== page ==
A Fresh Start for Pittsburgh's Bakery Square

Posted on: September 26th, 2012 by Julia Rocchi

Bakery Square in Pittsburgh, PA is having a sweet second act. Thanks to a preservation-minded redesign by firm Strada LLC, this former Nabisco factory has traded baked cookies for browser cookies and become the LEED-certified home for several technology tenants, including Google's regional office.

We chatted with John Martine, founding principal and lead design partner at Strada (not to mention a preservationist), about striking the balance between preserving a building's heritage and adapting it for modern use.

The exterior of Bakery Square as it appears today.

Tell me about Bakery Square’s history. What was the building’s former function?

It was built in 1917-1918 as a bakery factory for National Biscuit Company, later known as Nabisco. Crackers and cookies were made at this particular Nabisco plant until it closed in 1998. The building was then purchased by the Atlantic Baking Company in 2001, which continued to operate it as a bakery until 2004. The smell of baking cookies was a sweetly memorable landmark in the East End neighborhoods surrounding the factory for many years.

What is it now?

The building is now the major office building and anchor of a mixed-use complex of offices, retail, hotel and a parking garage known as Bakery Square.

What was your role in transforming Bakery Square into the office and retail hub that it is today?

Strada's primary role has been to transform most of the Nabisco building into office space for a variety of technology companies. Initially, Strada was commissioned by Google to design the two uppermost floors, six and seven (which is partially a mezzanine), into offices for their growing Pittsburgh staff. This effort was quickly followed by Phase 2, with additional designs for Google’s expansion on the fifth floor.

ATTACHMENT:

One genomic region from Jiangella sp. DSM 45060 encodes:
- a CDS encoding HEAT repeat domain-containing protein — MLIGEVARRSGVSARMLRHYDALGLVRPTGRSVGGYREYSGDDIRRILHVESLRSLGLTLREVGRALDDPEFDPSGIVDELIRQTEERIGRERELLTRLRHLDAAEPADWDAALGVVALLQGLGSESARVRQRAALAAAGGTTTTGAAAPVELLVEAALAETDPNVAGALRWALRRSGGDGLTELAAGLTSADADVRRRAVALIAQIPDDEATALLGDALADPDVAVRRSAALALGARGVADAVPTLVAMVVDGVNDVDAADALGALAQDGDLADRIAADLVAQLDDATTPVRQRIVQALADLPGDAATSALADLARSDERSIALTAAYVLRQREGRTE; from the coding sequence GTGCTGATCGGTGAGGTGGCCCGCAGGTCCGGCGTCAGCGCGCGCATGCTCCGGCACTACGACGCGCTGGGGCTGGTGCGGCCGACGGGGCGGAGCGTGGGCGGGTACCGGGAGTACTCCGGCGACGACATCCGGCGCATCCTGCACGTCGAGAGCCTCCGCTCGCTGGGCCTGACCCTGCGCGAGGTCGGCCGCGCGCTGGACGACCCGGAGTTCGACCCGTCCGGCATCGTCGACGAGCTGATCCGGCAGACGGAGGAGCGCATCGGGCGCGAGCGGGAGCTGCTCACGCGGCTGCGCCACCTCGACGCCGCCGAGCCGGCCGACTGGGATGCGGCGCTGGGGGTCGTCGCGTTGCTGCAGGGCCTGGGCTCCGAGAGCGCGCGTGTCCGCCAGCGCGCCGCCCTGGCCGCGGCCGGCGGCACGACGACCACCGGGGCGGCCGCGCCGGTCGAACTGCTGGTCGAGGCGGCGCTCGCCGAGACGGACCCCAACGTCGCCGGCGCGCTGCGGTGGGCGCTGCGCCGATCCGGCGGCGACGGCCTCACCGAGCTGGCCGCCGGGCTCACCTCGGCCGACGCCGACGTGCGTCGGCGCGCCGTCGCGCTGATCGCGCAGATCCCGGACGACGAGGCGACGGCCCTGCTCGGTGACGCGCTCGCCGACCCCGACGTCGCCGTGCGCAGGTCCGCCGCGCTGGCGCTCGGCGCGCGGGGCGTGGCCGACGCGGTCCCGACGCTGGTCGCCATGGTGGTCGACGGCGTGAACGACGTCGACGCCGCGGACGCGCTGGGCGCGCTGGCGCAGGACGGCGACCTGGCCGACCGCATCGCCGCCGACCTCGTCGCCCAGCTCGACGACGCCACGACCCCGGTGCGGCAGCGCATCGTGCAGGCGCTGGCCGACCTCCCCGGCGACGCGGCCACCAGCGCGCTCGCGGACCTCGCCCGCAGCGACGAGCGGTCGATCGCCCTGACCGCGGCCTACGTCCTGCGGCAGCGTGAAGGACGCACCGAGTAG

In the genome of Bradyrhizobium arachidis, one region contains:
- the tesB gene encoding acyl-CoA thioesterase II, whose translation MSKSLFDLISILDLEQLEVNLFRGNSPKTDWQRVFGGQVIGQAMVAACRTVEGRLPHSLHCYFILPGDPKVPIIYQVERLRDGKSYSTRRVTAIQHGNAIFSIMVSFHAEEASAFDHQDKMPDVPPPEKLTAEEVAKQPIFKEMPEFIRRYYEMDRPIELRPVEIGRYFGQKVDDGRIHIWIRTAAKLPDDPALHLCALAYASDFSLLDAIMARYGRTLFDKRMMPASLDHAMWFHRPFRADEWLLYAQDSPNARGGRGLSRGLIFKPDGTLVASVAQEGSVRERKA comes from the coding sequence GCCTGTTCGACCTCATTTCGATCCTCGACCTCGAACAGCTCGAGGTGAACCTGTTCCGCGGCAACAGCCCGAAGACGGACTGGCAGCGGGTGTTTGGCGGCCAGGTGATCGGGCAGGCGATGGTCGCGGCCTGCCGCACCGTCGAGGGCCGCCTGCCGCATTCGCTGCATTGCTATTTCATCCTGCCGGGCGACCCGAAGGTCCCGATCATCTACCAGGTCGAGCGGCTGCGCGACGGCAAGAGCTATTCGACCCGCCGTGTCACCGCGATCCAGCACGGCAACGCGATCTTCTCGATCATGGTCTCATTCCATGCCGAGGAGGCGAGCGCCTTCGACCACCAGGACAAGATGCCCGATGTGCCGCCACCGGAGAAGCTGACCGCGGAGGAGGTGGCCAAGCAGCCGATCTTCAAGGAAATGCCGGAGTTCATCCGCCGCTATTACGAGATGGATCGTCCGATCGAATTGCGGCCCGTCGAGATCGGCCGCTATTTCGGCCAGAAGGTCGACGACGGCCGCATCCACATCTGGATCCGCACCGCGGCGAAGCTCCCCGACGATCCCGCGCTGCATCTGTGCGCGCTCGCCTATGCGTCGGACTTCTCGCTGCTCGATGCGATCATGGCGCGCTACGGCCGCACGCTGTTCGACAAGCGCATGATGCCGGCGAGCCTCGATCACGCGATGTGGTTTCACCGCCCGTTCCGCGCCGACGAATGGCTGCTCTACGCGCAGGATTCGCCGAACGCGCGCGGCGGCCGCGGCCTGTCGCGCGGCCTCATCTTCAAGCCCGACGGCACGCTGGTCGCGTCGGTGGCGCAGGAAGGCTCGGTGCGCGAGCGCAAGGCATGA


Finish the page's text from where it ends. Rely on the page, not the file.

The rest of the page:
In addition, we are completing interior architecture for other technology tenants including University of Pittsburgh Medical Center’s Technology Development Center and Carnegie Mellon University’s Software Engineering Institute. The building is now 100% leased by technology companies.


The 6th floor of the Nabisco Building before construction.

What were the benefits (and drawbacks) to adapting the cookie factory into spaces for technology companies?

There were many benefits in adapting this factory space for contemporary office use. Users like Google are drawn to the open floor plans, natural light and materials, and aged character of historic structures -- they fell in love with the scratched and worn wood floors that show the patina of 90 years of industrial use.

There is abundant natural light because of the expansive fenestration already in place, which helped to achieve LEED for Interiors Gold certification. And unusually generous floor to ceiling heights allow for a greater feeling of openness and provide ample space for the necessary mechanical systems so they didn’t become a visual distraction. In summary, there were far greater benefits than drawbacks.


The same view of the 6th floor after completion. In the foreground is a cluster of workstations with steel and brick conference towers beyond.